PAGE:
Pros & Cons of Investing in a Multi-family Property
Anyone who has been active in the real estate market for a period of time might eventually consider purchasing a multi-family unit. There are a number of different types of multi-family units you might want to invest in, ranging from a simple duplex to an entire apartment complex which could contain 50 different units. While you would have the tremendous advantage of receiving multiple incomes from tenants, you would also have multiple tenants to keep happy. As you might guess from this, there are some pros and cons to investing in multi-family units, and some of these are described below.
Pro – fewer vacancies
When you own a multi-family dwelling, it will probably be unusual for you to have all of them vacant at the same time, and you should make a point of staggering the lease expiration dates throughout the year so as to avoid that very scenario. Apartments are generally more appealing to the masses than are single-family homes, because they represent less of a commitment, and are generally more affordable for most people. Since you’ll have multiple tenants in your complex, you’ll be receiving multiple sources of income, and that of course is one of the greatest appeals.
Pro – easier property management
Whereas you might be tempted to manage a single dwelling by yourself, when you have a large multi-family dwelling, you’re much more likely to have to enlist the services of a good property manager. Since you don’t have to take care of the place yourself, you will be free to consider your next financial move, or to consider other real estate transactions.
Pro – rental increases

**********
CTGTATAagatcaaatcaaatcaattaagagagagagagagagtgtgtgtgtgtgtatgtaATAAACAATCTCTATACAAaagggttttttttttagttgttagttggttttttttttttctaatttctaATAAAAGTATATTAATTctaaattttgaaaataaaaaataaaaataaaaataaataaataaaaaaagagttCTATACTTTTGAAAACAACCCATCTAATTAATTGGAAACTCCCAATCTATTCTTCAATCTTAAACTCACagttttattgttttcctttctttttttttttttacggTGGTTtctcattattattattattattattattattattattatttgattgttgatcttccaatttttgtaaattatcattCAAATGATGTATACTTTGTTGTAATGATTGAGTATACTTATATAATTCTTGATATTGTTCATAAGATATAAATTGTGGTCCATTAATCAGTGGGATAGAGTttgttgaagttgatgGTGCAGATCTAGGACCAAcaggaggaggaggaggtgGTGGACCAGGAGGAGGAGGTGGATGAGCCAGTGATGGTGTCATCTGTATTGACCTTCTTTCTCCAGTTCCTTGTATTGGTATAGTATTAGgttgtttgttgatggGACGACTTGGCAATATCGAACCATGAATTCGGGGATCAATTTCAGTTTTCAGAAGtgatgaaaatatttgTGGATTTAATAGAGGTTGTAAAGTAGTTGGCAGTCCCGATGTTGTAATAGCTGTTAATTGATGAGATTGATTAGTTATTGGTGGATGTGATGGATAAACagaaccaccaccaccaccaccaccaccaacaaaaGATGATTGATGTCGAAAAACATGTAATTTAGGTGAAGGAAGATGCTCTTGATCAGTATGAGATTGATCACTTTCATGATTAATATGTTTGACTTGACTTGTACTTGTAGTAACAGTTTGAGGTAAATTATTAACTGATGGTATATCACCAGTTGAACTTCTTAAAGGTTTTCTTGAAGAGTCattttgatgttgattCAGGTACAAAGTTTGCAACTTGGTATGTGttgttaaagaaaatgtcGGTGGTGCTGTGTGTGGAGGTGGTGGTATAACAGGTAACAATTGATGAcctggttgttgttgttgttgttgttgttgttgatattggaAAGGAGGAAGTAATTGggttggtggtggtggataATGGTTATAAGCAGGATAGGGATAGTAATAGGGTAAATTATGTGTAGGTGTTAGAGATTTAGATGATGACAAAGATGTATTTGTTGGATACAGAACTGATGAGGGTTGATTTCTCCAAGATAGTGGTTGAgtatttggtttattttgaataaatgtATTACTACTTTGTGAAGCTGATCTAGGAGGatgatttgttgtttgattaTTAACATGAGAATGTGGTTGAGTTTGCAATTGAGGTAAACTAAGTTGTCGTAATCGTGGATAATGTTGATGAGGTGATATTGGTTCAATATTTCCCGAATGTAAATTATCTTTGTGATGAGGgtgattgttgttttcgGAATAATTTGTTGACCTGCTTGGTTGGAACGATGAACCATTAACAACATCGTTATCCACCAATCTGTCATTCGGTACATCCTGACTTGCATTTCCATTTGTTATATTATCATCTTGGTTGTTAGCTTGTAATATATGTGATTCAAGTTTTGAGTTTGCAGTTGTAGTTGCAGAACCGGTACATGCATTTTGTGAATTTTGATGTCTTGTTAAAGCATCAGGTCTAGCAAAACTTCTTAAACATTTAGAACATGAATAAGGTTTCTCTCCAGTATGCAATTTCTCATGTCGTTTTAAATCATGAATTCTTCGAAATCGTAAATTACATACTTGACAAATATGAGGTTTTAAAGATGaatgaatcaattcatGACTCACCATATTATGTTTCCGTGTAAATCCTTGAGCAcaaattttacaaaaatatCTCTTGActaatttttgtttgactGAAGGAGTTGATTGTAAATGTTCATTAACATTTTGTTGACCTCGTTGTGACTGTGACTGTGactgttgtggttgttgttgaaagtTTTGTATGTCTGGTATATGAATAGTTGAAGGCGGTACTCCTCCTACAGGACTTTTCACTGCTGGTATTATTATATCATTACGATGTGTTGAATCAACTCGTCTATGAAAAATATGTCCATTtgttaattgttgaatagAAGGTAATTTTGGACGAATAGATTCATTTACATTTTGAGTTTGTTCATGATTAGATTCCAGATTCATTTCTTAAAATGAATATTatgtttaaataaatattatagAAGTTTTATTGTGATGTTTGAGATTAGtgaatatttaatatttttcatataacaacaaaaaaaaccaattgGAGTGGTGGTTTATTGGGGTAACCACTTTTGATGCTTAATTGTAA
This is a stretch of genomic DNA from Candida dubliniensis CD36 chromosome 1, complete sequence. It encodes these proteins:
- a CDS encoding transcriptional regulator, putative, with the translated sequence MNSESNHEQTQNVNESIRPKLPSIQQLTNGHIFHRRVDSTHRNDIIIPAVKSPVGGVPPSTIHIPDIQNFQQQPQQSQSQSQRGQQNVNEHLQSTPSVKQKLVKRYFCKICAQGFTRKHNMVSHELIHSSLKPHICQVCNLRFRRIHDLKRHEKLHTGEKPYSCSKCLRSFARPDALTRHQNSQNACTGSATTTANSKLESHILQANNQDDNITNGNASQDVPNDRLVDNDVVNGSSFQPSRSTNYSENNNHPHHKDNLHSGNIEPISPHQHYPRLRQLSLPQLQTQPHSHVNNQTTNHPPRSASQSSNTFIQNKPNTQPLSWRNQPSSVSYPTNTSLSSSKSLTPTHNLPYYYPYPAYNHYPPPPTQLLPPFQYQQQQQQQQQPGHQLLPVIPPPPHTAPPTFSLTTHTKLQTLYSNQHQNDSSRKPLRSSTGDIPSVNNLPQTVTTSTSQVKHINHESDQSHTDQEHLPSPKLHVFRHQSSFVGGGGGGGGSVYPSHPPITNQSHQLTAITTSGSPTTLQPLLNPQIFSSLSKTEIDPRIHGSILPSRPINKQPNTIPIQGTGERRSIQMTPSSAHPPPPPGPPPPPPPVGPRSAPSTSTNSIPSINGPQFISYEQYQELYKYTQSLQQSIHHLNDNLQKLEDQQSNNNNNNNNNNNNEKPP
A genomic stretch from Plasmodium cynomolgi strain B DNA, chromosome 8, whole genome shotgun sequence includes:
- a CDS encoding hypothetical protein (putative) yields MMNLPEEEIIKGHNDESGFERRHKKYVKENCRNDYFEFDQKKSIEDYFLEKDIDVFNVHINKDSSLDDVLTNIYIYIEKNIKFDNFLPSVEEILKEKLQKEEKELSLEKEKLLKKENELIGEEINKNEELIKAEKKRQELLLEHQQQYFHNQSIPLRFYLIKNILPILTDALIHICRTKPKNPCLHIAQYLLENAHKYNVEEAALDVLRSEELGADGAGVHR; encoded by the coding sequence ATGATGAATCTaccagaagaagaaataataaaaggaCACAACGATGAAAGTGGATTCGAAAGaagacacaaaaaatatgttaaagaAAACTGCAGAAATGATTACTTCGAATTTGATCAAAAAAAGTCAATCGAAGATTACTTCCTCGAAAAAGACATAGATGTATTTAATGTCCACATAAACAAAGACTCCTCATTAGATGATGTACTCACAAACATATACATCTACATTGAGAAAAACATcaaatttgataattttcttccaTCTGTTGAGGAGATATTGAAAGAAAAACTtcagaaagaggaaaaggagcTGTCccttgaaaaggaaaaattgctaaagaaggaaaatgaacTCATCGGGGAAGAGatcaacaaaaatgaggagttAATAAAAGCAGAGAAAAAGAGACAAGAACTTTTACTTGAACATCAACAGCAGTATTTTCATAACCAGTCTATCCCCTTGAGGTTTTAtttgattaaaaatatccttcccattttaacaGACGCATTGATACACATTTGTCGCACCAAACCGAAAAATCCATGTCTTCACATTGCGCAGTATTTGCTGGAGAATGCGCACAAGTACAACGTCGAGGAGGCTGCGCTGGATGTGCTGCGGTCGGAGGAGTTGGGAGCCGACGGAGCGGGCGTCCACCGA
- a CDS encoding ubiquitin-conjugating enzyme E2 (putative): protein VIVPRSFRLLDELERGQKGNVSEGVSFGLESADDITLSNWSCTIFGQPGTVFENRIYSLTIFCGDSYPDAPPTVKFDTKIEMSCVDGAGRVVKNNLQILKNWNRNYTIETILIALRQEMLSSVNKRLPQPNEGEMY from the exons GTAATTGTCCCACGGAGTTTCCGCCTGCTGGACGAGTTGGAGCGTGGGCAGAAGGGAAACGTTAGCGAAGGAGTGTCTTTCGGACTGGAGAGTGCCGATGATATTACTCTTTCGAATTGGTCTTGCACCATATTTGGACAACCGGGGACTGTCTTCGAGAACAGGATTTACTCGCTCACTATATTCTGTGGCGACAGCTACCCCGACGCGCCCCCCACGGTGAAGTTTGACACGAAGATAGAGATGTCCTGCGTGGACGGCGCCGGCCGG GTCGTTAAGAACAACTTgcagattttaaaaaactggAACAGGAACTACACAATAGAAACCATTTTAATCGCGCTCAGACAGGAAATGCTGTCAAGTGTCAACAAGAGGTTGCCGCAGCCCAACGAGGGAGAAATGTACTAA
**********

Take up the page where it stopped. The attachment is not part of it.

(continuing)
It’s a known fact that turnover in apartments is much higher than it would be for houses, and this allows you the opportunity to adjust your rental fees upward more frequently. Of course, you’ll still have to stay in line with the going rate in the area, but the frequent turnover does allow you to at least keep pace with standards in the region. This can be really useful when you have to make repairs or improvements to the property, and you need to recoup that money through rental fees.
Con – maintenance
Maintenance costs can be considerable unless you have purchased a relatively new multi-family structure. With multiple tenants in your building, there will be several possible sources for requests for maintenance, all of which you will have to implement and pay for yourself.
Con – tenant disagreements
Since you have multiple tenants in your building, that means you’ll also have possibility of frequent disagreements with them. That also creates the possibility for disagreements between tenants themselves, and that’s something you may have to get involved with in order to keep the peace.
Con – property management
Unless you hire a property management team, you’ll have to do all the property management yourself. Not only will this become a constant drain on your time, but you will also undoubtedly run into a number of headaches which are both costly and sometimes difficult to solve.
Con – lack of availability
There are generally fewer investors looking to purchase a multi-family dwelling, but it’s also true that there are far fewer multi-family dwellings available for purchase. There are far more single-family homes on the market than there are apartment complexes, so you may have to spend some time and effort before actually finding a property which you really want to invest in.